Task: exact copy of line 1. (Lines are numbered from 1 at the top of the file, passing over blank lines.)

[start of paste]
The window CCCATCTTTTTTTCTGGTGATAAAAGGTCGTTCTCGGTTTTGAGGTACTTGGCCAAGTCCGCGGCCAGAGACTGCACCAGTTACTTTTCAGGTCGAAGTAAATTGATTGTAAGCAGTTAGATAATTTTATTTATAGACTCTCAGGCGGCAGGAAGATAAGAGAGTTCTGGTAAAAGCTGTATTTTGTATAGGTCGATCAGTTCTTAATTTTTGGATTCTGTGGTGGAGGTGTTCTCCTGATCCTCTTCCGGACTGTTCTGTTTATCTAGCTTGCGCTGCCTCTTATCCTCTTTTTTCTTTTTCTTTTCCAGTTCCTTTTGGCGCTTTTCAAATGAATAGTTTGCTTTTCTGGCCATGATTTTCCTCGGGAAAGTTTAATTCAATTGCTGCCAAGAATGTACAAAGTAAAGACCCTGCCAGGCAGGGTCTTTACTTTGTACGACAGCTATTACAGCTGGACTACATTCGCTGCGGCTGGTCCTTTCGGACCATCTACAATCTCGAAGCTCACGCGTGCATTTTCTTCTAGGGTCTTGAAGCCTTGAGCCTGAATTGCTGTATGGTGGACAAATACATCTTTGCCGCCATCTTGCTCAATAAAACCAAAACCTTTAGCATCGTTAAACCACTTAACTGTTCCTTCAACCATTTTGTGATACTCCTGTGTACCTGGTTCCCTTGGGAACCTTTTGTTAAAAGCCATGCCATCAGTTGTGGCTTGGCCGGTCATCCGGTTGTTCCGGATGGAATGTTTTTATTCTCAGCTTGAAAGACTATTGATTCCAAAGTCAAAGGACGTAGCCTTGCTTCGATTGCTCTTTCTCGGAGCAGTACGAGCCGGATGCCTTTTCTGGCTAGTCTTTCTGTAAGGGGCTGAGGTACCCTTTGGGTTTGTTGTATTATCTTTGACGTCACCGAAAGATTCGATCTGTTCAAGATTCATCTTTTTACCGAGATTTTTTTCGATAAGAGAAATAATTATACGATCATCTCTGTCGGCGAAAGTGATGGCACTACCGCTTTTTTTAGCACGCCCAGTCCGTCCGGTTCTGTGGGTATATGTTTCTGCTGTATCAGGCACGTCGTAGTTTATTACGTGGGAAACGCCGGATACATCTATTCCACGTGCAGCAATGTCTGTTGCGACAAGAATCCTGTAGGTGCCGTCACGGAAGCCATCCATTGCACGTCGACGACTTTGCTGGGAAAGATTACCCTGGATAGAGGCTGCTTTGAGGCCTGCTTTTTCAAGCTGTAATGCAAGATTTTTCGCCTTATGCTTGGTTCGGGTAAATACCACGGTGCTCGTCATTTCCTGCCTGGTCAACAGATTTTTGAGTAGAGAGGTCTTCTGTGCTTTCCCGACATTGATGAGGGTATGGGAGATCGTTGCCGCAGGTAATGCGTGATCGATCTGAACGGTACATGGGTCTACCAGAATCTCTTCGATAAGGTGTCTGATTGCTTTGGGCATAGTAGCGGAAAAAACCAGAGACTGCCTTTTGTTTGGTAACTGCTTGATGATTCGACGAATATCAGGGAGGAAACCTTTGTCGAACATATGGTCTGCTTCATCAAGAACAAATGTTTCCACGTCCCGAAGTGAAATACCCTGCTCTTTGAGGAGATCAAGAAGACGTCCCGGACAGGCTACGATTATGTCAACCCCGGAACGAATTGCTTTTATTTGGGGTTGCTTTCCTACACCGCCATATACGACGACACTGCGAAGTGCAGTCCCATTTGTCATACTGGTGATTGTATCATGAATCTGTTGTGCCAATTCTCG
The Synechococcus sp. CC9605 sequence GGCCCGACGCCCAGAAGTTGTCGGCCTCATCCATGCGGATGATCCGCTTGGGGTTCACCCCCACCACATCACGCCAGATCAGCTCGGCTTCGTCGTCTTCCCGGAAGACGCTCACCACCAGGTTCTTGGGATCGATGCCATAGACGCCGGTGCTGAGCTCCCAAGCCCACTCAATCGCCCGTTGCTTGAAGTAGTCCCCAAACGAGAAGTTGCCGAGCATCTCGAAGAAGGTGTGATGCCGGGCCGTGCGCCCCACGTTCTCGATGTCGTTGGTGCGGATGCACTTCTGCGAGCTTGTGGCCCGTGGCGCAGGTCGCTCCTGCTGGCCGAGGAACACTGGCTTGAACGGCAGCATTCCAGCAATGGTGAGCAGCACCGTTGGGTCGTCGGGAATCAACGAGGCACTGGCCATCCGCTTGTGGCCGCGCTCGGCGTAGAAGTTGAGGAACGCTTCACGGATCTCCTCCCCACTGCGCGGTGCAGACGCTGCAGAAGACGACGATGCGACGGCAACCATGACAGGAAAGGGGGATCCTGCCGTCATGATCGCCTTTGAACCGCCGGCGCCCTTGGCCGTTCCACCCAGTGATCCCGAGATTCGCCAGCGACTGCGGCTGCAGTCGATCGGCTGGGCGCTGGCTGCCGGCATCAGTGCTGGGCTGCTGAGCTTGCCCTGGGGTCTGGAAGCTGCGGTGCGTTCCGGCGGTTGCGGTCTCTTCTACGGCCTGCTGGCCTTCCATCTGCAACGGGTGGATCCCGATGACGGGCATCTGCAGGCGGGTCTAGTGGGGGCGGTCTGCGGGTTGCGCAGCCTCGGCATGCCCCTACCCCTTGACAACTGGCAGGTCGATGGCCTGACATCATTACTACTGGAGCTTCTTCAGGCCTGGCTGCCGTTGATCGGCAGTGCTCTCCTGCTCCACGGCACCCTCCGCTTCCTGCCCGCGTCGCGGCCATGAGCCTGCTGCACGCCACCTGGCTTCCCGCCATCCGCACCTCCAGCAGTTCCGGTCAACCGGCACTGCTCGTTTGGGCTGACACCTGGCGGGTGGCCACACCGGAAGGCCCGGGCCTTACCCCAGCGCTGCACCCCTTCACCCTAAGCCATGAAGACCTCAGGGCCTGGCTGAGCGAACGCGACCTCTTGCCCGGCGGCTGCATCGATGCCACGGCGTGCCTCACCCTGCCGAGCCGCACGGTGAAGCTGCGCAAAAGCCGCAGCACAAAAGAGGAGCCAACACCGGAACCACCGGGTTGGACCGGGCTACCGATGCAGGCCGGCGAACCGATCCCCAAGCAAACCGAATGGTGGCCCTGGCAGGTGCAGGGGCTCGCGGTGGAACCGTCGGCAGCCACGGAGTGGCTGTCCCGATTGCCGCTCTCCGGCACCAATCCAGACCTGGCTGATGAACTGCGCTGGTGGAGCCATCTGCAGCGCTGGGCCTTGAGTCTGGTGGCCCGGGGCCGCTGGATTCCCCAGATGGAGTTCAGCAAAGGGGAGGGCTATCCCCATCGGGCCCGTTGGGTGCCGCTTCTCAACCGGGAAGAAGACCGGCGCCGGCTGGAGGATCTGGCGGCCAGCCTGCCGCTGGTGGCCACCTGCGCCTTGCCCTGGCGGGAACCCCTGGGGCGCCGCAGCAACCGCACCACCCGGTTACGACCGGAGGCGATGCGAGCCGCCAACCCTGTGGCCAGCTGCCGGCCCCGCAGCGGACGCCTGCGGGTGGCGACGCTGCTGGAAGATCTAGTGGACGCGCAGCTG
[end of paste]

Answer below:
The window CCCATCTTTTTTTCTGGTGATAAAAGGTCGTTCTCGGTTTTGAGGTACTTGGCCAAGTCCGCGGCCAGAGACTGCACCAGTTACTTTTCAGGTCGAAGTAAATTGATTGTAAGCAGTTAGATAATTTTATTTATAGACTCTCAGGCGGCAGGAAGATAAGAGAGTTCTGGTAAAAGCTGTATTTTGTATAGGTCGATCAGTTCTTAATTTTTGGATTCTGTGGTGGAGGTGTTCTCCTGATCCTCTTCCGGACTGTTCTGTTTATCTAGCTTGCGCTGCCTCTTATCCTCTTTTTTCTTTTTCTTTTCCAGTTCCTTTTGGCGCTTTTCAAATGAATAGTTTGCTTTTCTGGCCATGATTTTCCTCGGGAAAGTTTAATTCAATTGCTGCCAAGAATGTACAAAGTAAAGACCCTGCCAGGCAGGGTCTTTACTTTGTACGACAGCTATTACAGCTGGACTACATTCGCTGCGGCTGGTCCTTTCGGACCATCTACAATCTCGAAGCTCACGCGTGCATTTTCTTCTAGGGTCTTGAAGCCTTGAGCCTGAATTGCTGTATGGTGGACAAATACATCTTTGCCGCCATCTTGCTCAATAAAACCAAAACCTTTAGCATCGTTAAACCACTTAACTGTTCCTTCAACCATTTTGTGATACTCCTGTGTACCTGGTTCCCTTGGGAACCTTTTGTTAAAAGCCATGCCATCAGTTGTGGCTTGGCCGGTCATCCGGTTGTTCCGGATGGAATGTTTTTATTCTCAGCTTGAAAGACTATTGATTCCAAAGTCAAAGGACGTAGCCTTGCTTCGATTGCTCTTTCTCGGAGCAGTACGAGCCGGATGCCTTTTCTGGCTAGTCTTTCTGTAAGGGGCTGAGGTACCCTTTGGGTTTGTTGTATTATCTTTGACGTCACCGAAAGATTCGATCTGTTCAAGATTCATCTTTTTACCGAGATTTTTTTCGATAAGAGAAATAATTATACGATCATCTCTGTCGGCGAAAGTGATGGCACTACCGCTTTTTTTAGCACGCCCAGTCCGTCCGGTTCTGTGGGTATATGTTTCTGCTGTATCAGGCACGTCGTAGTTTATTACGTGGGAAACGCCGGATACATCTATTCCACGTGCAGCAATGTCTGTTGCGACAAGAATCCTGTAGGTGCCGTCACGGAAGCCATCCATTGCACGTCGACGACTTTGCTGGGAAAGATTACCCTGGATAGAGGCTGCTTTGAGGCCTGCTTTTTCAAGCTGTAATGCAAGATTTTTCGCCTTATGCTTGGTTCGGGTAAATACCACGGTGCTCGTCATTTCCTGCCTGGTCAACAGATTTTTGAGTAGAGAGGTCTTCTGTGCTTTCCCGACATTGATGAGGGTATGGGAGATCGTTGCCGCAGGTAATGCGTGATCGATCTGAACGGTACATGGGTCTACCAGAATCTCTTCGATAAGGTGTCTGATTGCTTTGGGCATAGTAGCGGAAAAAACCAGAGACTGCCTTTTGTTTGGTAACTGCTTGATGATTCGACGAATATCAGGGAGGAAACCTTTGTCGAACATATGGTCTGCTTCATCAAGAACAAATGTTTCCACGTCCCGAAGTGAAATACCCTGCTCTTTGAGGAGATCAAGAAGACGTCCCGGACAGGCTACGATTATGTCAACCCCGGAACGAATTGCTTTTATTTGGGGTTGCTTTCCTACACCGCCATATACGACGACACTGCGAAGTGCAGTCCCATTTGTCATACTGGTGATTGTATCATGAATCTGTTGTGCCAATTCTCG